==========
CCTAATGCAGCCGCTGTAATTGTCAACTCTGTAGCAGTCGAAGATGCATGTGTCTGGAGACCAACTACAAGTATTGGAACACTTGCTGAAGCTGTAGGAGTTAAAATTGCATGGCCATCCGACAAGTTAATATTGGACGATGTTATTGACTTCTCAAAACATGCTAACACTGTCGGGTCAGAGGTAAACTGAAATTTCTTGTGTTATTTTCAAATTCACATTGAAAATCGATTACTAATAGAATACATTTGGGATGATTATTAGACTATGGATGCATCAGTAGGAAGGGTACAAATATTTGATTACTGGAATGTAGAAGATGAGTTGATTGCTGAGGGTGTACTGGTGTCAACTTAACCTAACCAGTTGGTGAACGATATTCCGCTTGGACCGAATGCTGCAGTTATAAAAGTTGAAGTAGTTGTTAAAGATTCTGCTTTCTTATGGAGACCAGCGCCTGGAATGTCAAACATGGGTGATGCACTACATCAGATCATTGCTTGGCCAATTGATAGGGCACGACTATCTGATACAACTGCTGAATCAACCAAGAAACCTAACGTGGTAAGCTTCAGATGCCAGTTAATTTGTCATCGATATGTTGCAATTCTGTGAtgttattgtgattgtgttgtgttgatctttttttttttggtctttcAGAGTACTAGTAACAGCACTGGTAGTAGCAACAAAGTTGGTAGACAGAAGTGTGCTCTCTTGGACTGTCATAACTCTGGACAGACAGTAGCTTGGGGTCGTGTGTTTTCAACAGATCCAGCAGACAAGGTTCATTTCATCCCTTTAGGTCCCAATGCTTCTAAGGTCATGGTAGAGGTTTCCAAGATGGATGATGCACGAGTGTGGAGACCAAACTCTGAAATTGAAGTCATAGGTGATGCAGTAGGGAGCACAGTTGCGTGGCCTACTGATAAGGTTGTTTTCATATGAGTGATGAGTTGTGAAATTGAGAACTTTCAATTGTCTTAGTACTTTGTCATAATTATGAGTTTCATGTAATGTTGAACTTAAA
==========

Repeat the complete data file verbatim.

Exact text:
CCTAATGCAGCCGCTGTAATTGTCAACTCTGTAGCAGTCGAAGATGCATGTGTCTGGAGACCAACTACAAGTATTGGAACACTTGCTGAAGCTGTAGGAGTTAAAATTGCATGGCCATCCGACAAGTTAATATTGGACGATGTTATTGACTTCTCAAAACATGCTAACACTGTCGGGTCAGAGGTAAACTGAAATTTCTTGTGTTATTTTCAAATTCACATTGAAAATCGATTACTAATAGAATACATTTGGGATGATTATTAGACTATGGATGCATCAGTAGGAAGGGTACAAATATTTGATTACTGGAATGTAGAAGATGAGTTGATTGCTGAGGGTGTACTGGTGTCAACTTAACCTAACCAGTTGGTGAACGATATTCCGCTTGGACCGAATGCTGCAGTTATAAAAGTTGAAGTAGTTGTTAAAGATTCTGCTTTCTTATGGAGACCAGCGCCTGGAATGTCAAACATGGGTGATGCACTACATCAGATCATTGCTTGGCCAATTGATAGGGCACGACTATCTGATACAACTGCTGAATCAACCAAGAAACCTAACGTGGTAAGCTTCAGATGCCAGTTAATTTGTCATCGATATGTTGCAATTCTGTGAtgttattgtgattgtgttgtgttgatctttttttttttggtctttcAGAGTACTAGTAACAGCACTGGTAGTAGCAACAAAGTTGGTAGACAGAAGTGTGCTCTCTTGGACTGTCATAACTCTGGACAGACAGTAGCTTGGGGTCGTGTGTTTTCAACAGATCCAGCAGACAAGGTTCATTTCATCCCTTTAGGTCCCAATGCTTCTAAGGTCATGGTAGAGGTTTCCAAGATGGATGATGCACGAGTGTGGAGACCAAACTCTGAAATTGAAGTCATAGGTGATGCAGTAGGGAGCACAGTTGCGTGGCCTACTGATAAGGTTGTTTTCATATGAGTGATGAGTTGTGAAATTGAGAACTTTCAATTGTCTTAGTACTTTGTCATAATTATGAGTTTCATGTAATGTTGAACTTAAA